The emergency powers, originally due to expire around mid-October, allow Mr Erdogan to rule by decree and make decisions that cannot be overturned by the Constitutional Court, the country’s highest legal body. Mr Erdogan has already targeted the court, removing two of its members, in a sweeping crackdown on officials suspected of allegiance to Fethullah Gulen, a self-exiled cleric blamed by the government for the failed putsch.
Since placing the country under emergency rule, Mr Erdogan’s government has jailed tens of thousands of people and accused more than 100,000 citizens — from doctors and teachers to journalists and military commanders — of colluding with Mr Gulen. Human rights watchdogs have decried the conditions under which those accused have been held, citing little or no access to lawyers, evidence of beatings, tortures and forced confessions.
The decision reverses a pledge Mr Erdogan made to voters and foreign investors that Turkey’s state of emergency was a temporary measure designed to flush out people involved in the failed putsch.
“What we can’t figure out is whether this is because there is a real threat that requires this emergency or if the president is loath to give up such a sweeping set of powers,” said one Europe-based investor who has completely liquidated his Turkish holdings. “Either way, I’m happy to watch this one from a distance.”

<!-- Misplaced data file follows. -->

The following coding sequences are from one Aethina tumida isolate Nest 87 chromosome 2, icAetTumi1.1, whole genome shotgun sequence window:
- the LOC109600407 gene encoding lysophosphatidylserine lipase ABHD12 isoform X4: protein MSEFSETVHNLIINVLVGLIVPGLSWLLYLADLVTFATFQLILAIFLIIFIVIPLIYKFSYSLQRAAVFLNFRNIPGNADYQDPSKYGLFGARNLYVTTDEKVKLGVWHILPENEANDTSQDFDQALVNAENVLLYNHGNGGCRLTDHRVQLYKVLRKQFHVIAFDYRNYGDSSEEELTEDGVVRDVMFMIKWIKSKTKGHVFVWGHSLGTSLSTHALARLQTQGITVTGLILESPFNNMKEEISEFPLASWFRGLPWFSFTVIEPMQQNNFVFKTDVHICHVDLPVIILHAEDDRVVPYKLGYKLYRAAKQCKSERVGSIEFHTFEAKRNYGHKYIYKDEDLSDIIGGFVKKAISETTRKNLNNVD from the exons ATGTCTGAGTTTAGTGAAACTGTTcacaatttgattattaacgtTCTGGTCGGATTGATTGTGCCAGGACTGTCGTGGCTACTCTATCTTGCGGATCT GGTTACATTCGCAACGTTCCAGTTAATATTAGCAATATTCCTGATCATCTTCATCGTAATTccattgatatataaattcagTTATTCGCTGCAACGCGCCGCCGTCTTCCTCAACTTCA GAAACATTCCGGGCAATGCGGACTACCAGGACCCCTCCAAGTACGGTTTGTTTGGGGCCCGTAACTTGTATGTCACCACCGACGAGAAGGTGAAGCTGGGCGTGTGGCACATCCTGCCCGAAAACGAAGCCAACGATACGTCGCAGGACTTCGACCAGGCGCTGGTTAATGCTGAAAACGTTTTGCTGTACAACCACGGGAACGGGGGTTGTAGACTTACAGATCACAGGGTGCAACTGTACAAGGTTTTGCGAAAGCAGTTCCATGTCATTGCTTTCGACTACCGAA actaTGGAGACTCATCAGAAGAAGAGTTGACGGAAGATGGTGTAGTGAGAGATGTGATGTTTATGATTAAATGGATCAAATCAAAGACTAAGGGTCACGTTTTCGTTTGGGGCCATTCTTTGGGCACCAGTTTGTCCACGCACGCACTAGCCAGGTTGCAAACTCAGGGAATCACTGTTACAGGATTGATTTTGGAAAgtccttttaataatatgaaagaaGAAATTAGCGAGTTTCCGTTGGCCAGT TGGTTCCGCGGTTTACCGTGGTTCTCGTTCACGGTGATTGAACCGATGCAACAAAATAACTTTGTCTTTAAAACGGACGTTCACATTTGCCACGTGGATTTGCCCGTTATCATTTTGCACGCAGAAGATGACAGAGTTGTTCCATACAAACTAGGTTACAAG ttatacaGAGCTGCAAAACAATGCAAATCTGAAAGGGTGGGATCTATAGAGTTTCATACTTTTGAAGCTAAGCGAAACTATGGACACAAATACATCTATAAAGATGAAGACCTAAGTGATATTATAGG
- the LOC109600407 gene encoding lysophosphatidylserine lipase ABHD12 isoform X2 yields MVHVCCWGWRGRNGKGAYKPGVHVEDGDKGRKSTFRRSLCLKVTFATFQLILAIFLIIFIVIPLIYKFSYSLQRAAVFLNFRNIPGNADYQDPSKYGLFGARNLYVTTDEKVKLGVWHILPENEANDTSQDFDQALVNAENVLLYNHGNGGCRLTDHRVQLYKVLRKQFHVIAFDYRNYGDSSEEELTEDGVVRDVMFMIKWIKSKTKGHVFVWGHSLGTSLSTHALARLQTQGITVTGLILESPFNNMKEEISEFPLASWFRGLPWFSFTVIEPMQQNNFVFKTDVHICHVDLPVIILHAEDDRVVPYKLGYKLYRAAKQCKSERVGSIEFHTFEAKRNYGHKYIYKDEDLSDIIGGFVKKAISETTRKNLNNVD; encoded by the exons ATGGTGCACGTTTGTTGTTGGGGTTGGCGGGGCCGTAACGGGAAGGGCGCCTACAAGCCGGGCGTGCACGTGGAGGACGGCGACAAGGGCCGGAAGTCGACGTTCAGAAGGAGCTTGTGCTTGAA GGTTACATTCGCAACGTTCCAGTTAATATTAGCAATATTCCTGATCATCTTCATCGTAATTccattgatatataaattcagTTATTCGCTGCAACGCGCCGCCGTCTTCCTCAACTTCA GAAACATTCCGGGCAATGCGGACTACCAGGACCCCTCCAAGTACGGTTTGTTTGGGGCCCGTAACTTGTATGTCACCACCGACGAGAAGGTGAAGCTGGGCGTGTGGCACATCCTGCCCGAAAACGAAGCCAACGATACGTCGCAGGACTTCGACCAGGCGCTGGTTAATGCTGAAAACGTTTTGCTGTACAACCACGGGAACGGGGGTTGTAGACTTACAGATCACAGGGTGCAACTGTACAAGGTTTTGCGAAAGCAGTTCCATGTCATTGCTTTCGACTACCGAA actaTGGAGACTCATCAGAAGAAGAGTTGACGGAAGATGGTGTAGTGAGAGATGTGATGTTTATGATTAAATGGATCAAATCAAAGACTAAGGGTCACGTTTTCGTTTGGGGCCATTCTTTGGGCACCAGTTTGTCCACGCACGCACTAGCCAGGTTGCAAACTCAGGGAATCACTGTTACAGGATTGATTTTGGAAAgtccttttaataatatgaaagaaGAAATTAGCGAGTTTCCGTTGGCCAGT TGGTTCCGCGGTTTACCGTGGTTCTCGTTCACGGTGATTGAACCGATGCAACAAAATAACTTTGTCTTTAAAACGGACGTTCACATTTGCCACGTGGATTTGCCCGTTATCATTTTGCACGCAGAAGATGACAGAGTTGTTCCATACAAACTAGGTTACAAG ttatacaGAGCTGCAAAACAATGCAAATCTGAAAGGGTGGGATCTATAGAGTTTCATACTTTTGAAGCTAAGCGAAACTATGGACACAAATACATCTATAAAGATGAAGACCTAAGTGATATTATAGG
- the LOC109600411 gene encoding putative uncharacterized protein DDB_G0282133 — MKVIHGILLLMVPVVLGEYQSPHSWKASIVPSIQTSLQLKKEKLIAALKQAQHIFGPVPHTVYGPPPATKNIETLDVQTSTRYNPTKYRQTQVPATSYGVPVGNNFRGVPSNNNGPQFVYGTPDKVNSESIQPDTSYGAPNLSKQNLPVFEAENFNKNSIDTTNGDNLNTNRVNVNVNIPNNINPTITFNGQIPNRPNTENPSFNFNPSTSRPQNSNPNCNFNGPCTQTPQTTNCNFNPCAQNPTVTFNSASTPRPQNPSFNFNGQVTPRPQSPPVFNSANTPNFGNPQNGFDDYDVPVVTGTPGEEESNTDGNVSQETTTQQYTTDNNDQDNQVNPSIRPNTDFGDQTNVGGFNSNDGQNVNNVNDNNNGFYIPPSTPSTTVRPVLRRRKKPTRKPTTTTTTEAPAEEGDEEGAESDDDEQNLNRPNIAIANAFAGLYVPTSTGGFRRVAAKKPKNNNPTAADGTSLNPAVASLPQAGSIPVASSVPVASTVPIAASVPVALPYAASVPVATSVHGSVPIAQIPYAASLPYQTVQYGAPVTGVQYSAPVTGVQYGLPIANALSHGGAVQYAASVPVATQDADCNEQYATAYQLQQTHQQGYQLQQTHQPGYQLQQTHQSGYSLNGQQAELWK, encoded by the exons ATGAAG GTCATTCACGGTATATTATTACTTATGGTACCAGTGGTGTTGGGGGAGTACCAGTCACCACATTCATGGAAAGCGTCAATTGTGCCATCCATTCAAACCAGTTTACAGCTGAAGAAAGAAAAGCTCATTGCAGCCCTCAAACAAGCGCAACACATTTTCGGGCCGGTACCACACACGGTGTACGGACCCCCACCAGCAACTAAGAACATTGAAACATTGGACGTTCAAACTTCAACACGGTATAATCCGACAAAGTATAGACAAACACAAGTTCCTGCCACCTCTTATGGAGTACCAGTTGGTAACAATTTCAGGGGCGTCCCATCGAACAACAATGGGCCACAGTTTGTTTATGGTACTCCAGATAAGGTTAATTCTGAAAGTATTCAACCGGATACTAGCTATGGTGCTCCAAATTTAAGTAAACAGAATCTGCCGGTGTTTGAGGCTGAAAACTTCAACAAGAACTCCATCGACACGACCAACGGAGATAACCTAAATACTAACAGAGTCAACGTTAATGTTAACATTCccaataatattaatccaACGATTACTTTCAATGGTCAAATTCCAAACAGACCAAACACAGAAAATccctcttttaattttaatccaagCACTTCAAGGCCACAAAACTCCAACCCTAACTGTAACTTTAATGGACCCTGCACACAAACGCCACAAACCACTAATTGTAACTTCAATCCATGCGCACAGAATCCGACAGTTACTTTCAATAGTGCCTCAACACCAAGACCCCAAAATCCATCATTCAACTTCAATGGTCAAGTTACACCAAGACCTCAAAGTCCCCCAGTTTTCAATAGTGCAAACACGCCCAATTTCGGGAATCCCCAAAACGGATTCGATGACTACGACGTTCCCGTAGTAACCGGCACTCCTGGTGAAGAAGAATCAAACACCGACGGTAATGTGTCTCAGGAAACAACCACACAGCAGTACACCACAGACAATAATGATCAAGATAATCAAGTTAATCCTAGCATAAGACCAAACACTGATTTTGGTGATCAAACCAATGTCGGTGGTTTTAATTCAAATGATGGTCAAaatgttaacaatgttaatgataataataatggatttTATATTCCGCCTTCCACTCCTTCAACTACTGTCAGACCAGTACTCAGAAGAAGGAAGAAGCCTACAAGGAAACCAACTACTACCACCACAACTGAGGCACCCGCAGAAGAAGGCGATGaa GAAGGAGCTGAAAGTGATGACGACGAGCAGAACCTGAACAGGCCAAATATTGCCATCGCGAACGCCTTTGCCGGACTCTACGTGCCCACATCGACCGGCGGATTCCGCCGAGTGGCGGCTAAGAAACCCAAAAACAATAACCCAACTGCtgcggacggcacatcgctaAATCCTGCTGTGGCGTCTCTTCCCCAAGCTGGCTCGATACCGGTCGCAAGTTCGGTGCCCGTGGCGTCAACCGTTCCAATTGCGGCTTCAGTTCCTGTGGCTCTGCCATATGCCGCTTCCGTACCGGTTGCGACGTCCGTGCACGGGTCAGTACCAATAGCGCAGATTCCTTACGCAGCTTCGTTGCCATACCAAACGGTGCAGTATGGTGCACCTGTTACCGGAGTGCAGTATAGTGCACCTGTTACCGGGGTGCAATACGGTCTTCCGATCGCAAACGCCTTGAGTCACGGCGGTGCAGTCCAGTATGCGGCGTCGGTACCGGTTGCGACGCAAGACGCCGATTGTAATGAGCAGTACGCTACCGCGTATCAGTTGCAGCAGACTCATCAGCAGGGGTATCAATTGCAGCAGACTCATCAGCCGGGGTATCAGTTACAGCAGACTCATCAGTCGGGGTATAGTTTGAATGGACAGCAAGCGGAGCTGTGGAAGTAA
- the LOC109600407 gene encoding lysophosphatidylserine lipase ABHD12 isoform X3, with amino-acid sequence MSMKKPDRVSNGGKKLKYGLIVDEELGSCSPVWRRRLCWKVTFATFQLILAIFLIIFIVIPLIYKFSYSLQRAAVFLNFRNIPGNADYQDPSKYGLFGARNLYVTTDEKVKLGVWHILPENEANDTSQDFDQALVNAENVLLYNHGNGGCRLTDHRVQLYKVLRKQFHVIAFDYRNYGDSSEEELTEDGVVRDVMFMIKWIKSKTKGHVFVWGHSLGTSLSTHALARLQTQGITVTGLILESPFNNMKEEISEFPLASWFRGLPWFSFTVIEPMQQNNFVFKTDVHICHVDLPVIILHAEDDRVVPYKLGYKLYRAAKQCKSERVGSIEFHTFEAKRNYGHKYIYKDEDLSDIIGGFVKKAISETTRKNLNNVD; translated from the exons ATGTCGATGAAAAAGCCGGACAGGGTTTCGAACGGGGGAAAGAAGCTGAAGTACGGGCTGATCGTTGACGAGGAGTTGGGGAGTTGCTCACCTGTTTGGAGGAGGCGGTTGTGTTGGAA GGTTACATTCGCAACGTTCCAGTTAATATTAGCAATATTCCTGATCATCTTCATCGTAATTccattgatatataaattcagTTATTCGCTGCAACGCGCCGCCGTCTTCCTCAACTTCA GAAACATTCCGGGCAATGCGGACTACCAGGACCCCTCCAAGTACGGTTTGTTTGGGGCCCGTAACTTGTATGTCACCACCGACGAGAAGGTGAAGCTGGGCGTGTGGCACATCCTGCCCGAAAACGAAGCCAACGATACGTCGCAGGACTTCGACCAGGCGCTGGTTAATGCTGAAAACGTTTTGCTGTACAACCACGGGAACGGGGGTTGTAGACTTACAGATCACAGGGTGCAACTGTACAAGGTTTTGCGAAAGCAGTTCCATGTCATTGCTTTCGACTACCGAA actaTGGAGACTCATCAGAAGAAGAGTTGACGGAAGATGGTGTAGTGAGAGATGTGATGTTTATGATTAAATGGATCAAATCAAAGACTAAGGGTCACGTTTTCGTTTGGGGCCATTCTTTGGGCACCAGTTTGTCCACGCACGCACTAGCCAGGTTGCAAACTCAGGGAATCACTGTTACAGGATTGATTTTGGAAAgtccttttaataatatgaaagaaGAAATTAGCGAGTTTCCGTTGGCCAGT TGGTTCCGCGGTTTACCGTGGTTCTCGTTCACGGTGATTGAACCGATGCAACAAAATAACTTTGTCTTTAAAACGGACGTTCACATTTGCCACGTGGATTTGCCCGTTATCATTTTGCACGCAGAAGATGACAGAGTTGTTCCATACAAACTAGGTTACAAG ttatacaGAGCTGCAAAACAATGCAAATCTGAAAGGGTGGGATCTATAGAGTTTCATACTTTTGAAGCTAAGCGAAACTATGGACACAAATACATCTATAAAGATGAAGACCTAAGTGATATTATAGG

"On behalf of the Government of Georgia, I strictly condemn the series of terrorist attacks occurring in Turkey in the recent past and express solidarity with the families of the victims, people and authorities of the Republic of Turkey" noted H.E. Giorgi Kvirikashvili, Prime Minister of Georgia in his conversation with H.E. Binali Yildirim, Prime Minister of the Republic of Turkey held at Dolmabahçe Palace in Istanbul today.